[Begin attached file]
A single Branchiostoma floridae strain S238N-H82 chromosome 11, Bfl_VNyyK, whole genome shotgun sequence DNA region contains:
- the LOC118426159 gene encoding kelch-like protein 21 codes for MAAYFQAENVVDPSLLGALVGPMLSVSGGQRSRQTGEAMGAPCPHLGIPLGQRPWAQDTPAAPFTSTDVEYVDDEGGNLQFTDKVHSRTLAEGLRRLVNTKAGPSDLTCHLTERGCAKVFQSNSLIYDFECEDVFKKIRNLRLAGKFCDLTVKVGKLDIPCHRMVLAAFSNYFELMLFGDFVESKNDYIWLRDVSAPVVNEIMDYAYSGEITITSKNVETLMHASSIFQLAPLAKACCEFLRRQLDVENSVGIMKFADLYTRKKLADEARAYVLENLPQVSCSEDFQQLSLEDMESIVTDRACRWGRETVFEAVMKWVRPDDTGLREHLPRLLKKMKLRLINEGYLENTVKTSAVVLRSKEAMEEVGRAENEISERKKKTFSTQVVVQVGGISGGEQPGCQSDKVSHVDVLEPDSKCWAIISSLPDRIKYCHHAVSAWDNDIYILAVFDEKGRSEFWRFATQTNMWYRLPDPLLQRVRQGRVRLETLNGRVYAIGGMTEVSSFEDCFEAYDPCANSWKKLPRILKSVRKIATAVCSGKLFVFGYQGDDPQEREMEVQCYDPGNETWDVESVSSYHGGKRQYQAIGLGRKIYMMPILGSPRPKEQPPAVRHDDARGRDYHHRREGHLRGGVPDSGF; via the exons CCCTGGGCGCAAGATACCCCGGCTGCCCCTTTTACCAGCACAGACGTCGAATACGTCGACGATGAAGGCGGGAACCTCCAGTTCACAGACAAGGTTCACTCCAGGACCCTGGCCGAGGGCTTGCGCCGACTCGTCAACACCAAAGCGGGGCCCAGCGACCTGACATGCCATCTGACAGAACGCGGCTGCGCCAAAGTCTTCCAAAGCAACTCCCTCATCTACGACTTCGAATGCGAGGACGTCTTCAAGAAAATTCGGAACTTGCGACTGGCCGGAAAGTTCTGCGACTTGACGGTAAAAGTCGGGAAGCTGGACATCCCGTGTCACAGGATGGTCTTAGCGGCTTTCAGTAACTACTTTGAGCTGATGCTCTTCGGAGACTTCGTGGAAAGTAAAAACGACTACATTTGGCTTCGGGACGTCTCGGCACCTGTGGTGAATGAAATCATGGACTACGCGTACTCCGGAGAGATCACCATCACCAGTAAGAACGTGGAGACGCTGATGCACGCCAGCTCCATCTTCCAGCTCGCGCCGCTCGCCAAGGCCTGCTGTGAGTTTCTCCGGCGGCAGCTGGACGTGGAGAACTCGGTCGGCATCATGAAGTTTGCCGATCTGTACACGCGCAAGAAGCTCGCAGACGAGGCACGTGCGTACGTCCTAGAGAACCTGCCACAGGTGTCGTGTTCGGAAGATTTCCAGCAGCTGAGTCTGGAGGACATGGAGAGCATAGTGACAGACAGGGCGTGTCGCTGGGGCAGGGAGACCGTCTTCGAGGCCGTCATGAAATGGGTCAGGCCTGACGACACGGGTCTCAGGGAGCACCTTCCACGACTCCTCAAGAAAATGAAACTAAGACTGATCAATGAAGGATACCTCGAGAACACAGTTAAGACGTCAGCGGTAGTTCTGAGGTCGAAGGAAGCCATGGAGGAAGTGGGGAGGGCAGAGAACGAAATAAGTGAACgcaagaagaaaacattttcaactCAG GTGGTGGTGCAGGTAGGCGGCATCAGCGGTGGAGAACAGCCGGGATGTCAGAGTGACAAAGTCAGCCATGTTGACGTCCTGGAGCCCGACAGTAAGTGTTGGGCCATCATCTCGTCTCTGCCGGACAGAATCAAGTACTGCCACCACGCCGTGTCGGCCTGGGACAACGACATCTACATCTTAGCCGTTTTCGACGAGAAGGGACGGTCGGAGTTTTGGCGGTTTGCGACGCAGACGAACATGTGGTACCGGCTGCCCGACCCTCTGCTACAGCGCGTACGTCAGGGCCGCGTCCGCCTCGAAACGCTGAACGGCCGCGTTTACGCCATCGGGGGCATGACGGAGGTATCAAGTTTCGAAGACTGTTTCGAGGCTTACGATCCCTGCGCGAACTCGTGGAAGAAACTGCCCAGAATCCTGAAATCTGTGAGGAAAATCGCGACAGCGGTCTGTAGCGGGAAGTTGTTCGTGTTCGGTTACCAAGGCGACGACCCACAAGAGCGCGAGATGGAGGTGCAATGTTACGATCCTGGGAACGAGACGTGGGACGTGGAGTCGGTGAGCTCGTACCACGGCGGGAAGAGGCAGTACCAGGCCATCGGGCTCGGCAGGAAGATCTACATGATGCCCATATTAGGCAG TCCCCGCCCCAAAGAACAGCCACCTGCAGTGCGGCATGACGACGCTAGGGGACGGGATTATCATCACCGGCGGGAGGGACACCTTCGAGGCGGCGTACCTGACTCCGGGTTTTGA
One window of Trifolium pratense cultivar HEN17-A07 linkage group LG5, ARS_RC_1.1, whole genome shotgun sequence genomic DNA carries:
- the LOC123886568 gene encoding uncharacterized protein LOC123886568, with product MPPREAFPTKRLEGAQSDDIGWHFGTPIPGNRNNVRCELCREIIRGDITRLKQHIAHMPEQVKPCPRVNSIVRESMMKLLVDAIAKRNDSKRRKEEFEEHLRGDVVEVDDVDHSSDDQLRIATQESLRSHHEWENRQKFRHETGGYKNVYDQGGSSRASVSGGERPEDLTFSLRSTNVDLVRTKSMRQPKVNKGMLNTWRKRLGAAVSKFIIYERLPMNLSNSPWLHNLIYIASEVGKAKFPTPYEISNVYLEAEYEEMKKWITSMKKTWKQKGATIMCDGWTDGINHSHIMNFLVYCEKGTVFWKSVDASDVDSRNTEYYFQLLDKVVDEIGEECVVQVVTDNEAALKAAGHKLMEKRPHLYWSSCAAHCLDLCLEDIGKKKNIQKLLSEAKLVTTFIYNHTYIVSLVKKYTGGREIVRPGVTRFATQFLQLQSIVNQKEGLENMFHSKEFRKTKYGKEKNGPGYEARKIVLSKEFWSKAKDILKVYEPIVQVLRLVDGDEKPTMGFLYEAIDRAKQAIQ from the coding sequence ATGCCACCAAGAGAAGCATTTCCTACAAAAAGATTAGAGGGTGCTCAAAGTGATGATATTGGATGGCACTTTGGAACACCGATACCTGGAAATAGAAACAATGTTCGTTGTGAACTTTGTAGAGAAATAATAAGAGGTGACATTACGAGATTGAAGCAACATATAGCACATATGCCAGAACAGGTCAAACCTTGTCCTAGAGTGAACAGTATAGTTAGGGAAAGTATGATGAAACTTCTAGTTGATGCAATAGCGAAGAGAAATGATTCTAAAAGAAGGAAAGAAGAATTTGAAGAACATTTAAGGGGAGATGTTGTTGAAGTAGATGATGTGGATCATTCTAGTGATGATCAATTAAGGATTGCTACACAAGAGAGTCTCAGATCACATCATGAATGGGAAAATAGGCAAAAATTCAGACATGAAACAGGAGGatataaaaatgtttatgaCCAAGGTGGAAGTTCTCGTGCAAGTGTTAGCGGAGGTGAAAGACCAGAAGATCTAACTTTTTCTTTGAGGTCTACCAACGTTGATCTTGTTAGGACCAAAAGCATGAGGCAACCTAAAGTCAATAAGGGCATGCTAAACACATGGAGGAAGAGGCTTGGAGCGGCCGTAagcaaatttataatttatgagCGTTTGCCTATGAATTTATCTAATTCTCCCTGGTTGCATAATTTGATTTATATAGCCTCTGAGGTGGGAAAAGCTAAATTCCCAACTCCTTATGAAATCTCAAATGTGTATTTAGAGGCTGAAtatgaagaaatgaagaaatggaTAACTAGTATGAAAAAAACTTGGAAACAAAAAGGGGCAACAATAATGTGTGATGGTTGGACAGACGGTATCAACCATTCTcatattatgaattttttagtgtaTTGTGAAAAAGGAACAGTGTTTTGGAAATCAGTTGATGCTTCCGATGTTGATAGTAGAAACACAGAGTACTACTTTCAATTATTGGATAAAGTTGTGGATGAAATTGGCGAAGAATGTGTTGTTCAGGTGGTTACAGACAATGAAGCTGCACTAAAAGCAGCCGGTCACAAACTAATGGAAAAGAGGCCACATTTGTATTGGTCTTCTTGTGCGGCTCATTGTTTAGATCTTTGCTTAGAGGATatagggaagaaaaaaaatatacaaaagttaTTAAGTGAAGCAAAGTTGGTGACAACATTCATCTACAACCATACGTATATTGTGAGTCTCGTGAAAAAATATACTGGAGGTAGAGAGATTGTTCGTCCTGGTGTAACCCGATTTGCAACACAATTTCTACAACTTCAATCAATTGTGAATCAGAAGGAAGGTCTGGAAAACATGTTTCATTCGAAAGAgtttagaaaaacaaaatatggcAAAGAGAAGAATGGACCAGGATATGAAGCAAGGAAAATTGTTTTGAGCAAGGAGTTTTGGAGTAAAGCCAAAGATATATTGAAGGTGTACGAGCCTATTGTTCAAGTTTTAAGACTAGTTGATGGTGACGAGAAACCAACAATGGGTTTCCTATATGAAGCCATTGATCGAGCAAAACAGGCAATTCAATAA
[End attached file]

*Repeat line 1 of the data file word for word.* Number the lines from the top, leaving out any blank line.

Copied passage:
A single Branchiostoma floridae strain S238N-H82 chromosome 11, Bfl_VNyyK, whole genome shotgun sequence DNA region contains: